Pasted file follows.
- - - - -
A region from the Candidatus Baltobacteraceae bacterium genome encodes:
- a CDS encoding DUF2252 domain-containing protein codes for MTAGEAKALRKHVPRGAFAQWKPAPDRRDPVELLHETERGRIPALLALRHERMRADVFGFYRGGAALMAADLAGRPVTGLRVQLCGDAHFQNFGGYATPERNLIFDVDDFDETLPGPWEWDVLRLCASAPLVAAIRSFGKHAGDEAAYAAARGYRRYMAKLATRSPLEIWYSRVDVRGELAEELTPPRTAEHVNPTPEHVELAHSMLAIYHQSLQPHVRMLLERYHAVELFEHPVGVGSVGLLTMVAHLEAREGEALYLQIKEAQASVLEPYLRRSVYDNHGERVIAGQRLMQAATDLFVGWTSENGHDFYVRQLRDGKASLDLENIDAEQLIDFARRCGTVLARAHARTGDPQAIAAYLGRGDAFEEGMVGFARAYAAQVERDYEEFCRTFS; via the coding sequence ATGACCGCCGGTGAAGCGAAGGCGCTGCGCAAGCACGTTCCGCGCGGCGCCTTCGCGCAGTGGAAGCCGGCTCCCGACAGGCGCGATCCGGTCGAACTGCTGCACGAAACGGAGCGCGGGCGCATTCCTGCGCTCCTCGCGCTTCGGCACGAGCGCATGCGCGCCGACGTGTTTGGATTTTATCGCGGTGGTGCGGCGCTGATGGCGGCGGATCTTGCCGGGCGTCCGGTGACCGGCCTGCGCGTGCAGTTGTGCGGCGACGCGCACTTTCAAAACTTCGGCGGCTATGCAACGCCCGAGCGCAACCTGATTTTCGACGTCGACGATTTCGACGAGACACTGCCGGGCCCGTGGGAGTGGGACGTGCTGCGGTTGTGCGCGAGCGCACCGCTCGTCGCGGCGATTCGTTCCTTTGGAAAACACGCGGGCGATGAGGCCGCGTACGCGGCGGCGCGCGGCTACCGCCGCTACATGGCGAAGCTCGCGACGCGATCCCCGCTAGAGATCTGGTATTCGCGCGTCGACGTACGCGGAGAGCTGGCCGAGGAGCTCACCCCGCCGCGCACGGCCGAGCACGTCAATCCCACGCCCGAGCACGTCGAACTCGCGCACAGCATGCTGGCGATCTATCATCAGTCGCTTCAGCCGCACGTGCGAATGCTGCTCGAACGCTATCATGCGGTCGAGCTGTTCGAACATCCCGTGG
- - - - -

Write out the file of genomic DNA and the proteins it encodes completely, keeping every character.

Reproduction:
A region from the Candidatus Baltobacteraceae bacterium genome encodes:
- a CDS encoding DUF2252 domain-containing protein codes for MTAGEAKALRKHVPRGAFAQWKPAPDRRDPVELLHETERGRIPALLALRHERMRADVFGFYRGGAALMAADLAGRPVTGLRVQLCGDAHFQNFGGYATPERNLIFDVDDFDETLPGPWEWDVLRLCASAPLVAAIRSFGKHAGDEAAYAAARGYRRYMAKLATRSPLEIWYSRVDVRGELAEELTPPRTAEHVNPTPEHVELAHSMLAIYHQSLQPHVRMLLERYHAVELFEHPVGVGSVGLLTMVAHLEAREGEALYLQIKEAQASVLEPYLRRSVYDNHGERVIAGQRLMQAATDLFVGWTSENGHDFYVRQLRDGKASLDLENIDAEQLIDFARRCGTVLARAHARTGDPQAIAAYLGRGDAFEEGMVGFARAYAAQVERDYEEFCRTFS; via the coding sequence ATGACCGCCGGTGAAGCGAAGGCGCTGCGCAAGCACGTTCCGCGCGGCGCCTTCGCGCAGTGGAAGCCGGCTCCCGACAGGCGCGATCCGGTCGAACTGCTGCACGAAACGGAGCGCGGGCGCATTCCTGCGCTCCTCGCGCTTCGGCACGAGCGCATGCGCGCCGACGTGTTTGGATTTTATCGCGGTGGTGCGGCGCTGATGGCGGCGGATCTTGCCGGGCGTCCGGTGACCGGCCTGCGCGTGCAGTTGTGCGGCGACGCGCACTTTCAAAACTTCGGCGGCTATGCAACGCCCGAGCGCAACCTGATTTTCGACGTCGACGATTTCGACGAGACACTGCCGGGCCCGTGGGAGTGGGACGTGCTGCGGTTGTGCGCGAGCGCACCGCTCGTCGCGGCGATTCGTTCCTTTGGAAAACACGCGGGCGATGAGGCCGCGTACGCGGCGGCGCGCGGCTACCGCCGCTACATGGCGAAGCTCGCGACGCGATCCCCGCTAGAGATCTGGTATTCGCGCGTCGACGTACGCGGAGAGCTGGCCGAGGAGCTCACCCCGCCGCGCACGGCCGAGCACGTCAATCCCACGCCCGAGCACGTCGAACTCGCGCACAGCATGCTGGCGATCTATCATCAGTCGCTTCAGCCGCACGTGCGAATGCTGCTCGAACGCTATCATGCGGTCGAGCTGTTCGAACATCCCGTGG